7. If there is a chain of argument EVERY link in the chain must work (including the premise) — not just most of them.
  8. Occam’s Razor. This convenient rule-of-thumb urges us when faced with two hypotheses that explain the data equally well choose the SIMPLER.
  9. Always ask whether the hypothesis can be, at least in principle, FALSIFIED. Propositions that are untestable, unfalsifiable are not worth much. You must be able to check assertions out. Inveterate skeptics must be given the chance to follow your reasoning, to duplicate your experiments and see if they get the same result.

So there you go, some simple guidelines to help you work out the next time you are listening to someone explain how great this ‘thing’ is in helping people with pain or dysfunction, or are arguing the toss about how tape changes biomechanics, or fascia is released with a certain technique or tool, remember these rules.

Unfortunately for most claiming the effects or results they won’t hold up to scrutiny of these rules. In fact many are not able to go past rule No 1. And remember when you do question those claims and as often happens they or others then turn on you for being too critical, too skeptical, too closed minded or negative, first thank them for the compliment, and remember that there is NO such thing as being too critical or too skeptical, it is simply following the scientific method.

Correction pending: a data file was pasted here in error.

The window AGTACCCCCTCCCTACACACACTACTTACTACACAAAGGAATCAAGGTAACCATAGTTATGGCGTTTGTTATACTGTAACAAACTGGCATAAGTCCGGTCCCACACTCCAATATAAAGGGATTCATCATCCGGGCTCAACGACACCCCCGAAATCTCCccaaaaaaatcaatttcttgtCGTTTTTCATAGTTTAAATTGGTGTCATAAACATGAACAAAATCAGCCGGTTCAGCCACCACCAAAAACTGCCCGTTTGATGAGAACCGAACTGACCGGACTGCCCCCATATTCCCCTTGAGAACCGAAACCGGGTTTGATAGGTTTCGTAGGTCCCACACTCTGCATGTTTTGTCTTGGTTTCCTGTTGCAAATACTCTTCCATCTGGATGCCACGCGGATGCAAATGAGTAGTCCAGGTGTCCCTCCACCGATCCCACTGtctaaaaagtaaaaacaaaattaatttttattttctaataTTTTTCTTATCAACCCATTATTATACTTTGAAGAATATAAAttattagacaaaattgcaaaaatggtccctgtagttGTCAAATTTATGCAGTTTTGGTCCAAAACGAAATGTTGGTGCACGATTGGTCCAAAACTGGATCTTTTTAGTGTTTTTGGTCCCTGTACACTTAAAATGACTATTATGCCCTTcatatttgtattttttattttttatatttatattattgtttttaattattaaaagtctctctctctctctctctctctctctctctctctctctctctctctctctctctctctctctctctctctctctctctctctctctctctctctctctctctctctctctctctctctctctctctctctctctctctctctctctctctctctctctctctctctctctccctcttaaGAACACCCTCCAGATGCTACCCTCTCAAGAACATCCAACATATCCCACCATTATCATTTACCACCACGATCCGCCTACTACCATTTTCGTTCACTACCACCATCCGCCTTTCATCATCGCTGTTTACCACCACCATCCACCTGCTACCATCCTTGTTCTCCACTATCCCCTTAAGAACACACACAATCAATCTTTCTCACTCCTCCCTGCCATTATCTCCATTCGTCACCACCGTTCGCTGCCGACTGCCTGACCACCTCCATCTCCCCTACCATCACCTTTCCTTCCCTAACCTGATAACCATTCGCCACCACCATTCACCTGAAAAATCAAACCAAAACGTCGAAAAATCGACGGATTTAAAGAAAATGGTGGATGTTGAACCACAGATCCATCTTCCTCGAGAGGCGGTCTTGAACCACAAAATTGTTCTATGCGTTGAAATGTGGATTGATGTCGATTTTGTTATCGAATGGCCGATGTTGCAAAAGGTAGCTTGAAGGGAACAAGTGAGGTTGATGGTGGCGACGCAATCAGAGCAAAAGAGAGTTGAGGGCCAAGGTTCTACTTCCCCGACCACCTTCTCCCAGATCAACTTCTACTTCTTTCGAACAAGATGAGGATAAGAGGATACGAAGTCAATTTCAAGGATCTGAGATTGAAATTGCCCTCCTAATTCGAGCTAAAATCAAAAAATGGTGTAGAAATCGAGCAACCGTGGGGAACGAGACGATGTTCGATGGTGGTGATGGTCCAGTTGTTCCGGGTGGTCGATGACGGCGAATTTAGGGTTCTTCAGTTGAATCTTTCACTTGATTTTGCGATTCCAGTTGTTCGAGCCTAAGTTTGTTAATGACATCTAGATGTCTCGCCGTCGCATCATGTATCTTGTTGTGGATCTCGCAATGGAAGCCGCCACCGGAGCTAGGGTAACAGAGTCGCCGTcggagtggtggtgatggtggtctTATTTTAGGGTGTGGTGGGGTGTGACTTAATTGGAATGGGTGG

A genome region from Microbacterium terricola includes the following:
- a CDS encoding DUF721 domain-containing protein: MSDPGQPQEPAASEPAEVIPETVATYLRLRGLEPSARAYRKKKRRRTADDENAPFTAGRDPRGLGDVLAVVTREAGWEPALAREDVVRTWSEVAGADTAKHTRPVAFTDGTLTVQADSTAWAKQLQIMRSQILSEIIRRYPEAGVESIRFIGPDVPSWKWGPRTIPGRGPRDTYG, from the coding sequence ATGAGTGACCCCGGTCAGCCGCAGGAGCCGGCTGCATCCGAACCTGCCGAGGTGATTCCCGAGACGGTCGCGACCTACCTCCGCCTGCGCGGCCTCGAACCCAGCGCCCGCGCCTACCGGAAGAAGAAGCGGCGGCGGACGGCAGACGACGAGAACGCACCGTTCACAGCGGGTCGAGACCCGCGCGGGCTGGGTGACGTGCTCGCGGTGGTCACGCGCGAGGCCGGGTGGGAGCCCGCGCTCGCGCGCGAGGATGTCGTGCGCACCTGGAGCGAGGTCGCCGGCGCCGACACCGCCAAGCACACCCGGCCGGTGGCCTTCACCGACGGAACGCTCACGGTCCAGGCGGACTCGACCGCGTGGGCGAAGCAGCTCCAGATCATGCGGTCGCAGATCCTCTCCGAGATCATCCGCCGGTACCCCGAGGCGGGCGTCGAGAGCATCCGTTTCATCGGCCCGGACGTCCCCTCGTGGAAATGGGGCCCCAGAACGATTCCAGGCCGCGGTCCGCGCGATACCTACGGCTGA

As always thanks for reading



4 thoughts on “The Bull Shit Detection Rules…

  1. Hi Adam,

    Great post as per usual. I love reading and/or listening to anything by Carl Sagan. In my opinion one of the great minds, and well ahead of his time. As many of the great minds are.

    I used a Carl Sagan quote in a recent “Professional Issue” paper that I wrote as part of some study I was doing:

    “When Kepler found his long-cherished belief did not agree with the most precise observation, he accepted the uncomfortable fact. He preferred the hard truth to his dearest illusions; that is the heart of science.”

    It would be nice if of all our profession (and science generally) would adopt this approach to practice and research. Pleasingly some already do, but many don’t……as we can regularly see in the comments section on this blog of yours! 🙂

    Thanks again.


    • Thanks for your comments Mark, and yes cognitive dissonance is an unpleasent feeling for many. I know I have encountered it many times and am sure I will encounter it again!

      As you highlight questioning is at the heart of both science and philosophy, which I find myself becoming more and more engrossed in, which I never thought possible, especially philosophy.

      Many wont and don’t like it and resistance will be strong, but as both a nerd and a geek, I will use a quote from Star Trek…

      Resistance is futile!!

  2. I would add an additional rule: Claims made by people who benefit directly in tangible ways from those claims being believed to be true should be subject to extra scrutiny. This is why we require statements of financial interest by authors in published scientific papers.

  3. Have just started following you. I recently read your dinosaur paper. After starting to feel a little disillusioned with my profession it’s nice to find out that there are plenty of other people asking the same questions and challenging the accepted.